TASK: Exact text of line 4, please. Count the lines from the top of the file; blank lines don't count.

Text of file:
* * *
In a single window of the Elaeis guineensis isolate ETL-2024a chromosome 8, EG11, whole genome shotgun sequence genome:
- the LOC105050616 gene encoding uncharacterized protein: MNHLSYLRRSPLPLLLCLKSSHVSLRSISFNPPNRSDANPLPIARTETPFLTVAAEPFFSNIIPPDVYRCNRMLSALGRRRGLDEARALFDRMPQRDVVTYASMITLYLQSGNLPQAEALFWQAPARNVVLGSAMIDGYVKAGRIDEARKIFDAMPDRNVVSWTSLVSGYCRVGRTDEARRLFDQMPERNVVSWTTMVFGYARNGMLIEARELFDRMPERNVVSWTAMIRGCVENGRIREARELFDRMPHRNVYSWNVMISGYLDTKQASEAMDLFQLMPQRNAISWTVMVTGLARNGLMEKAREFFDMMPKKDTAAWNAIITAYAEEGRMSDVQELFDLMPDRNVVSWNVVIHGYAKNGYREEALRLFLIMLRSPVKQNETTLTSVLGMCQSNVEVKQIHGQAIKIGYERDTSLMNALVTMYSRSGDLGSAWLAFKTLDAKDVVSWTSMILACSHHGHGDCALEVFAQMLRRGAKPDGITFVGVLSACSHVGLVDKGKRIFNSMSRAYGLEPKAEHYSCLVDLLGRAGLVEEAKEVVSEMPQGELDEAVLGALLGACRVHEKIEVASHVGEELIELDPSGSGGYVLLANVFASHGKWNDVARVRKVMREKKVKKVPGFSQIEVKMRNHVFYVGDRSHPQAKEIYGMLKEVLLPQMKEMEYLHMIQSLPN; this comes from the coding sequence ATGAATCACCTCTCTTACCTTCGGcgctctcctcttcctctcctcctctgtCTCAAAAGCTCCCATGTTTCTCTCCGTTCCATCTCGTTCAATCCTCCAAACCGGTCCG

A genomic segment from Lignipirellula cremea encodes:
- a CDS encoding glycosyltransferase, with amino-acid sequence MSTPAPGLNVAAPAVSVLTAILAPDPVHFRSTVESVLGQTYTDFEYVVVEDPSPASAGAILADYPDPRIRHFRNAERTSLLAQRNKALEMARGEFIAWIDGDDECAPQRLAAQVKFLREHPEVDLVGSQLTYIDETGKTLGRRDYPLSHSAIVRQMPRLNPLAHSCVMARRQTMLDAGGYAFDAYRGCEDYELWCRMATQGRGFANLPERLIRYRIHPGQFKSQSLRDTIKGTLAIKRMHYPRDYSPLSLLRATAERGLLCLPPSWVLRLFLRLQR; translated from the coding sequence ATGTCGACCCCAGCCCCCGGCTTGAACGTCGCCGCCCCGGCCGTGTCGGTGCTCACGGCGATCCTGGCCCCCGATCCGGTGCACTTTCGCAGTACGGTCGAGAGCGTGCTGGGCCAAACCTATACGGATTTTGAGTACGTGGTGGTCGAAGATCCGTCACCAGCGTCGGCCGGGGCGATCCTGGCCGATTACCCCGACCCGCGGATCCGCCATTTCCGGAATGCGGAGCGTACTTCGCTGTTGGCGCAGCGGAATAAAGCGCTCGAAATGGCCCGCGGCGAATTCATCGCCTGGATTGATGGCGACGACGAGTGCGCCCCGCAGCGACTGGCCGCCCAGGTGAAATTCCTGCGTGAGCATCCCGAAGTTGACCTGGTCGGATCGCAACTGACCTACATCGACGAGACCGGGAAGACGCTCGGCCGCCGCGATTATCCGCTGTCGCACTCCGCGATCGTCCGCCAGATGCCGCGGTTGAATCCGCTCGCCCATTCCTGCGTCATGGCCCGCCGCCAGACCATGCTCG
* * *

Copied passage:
- a CDS encoding glycosyltransferase, with amino-acid sequence MSTPAPGLNVAAPAVSVLTAILAPDPVHFRSTVESVLGQTYTDFEYVVVEDPSPASAGAILADYPDPRIRHFRNAERTSLLAQRNKALEMARGEFIAWIDGDDECAPQRLAAQVKFLREHPEVDLVGSQLTYIDETGKTLGRRDYPLSHSAIVRQMPRLNPLAHSCVMARRQTMLDAGGYAFDAYRGCEDYELWCRMATQGRGFANLPERLIRYRIHPGQFKSQSLRDTIKGTLAIKRMHYPRDYSPLSLLRATAERGLLCLPPSWVLRLFLRLQR; translated from the coding sequence ATGTCGACCCCAGCCCCCGGCTTGAACGTCGCCGCCCCGGCCGTGTCGGTGCTCACGGCGATCCTGGCCCCCGATCCGGTGCACTTTCGCAGTACGGTCGAGAGCGTGCTGGGCCAAACCTATACGGATTTTGAGTACGTGGTGGTCGAAGATCCGTCACCAGCGTCGGCCGGGGCGATCCTGGCCGATTACCCCGACCCGCGGATCCGCCATTTCCGGAATGCGGAGCGTACTTCGCTGTTGGCGCAGCGGAATAAAGCGCTCGAAATGGCCCGCGGCGAATTCATCGCCTGGATTGATGGCGACGACGAGTGCGCCCCGCAGCGACTGGCCGCCCAGGTGAAATTCCTGCGTGAGCATCCCGAAGTTGACCTGGTCGGATCGCAACTGACCTACATCGACGAGACCGGGAAGACGCTCGGCCGCCGCGATTATCCGCTGTCGCACTCCGCGATCGTCCGCCAGATGCCGCGGTTGAATCCGCTCGCCCATTCCTGCGTCATGGCCCGCCGCCAGACCATGCTCG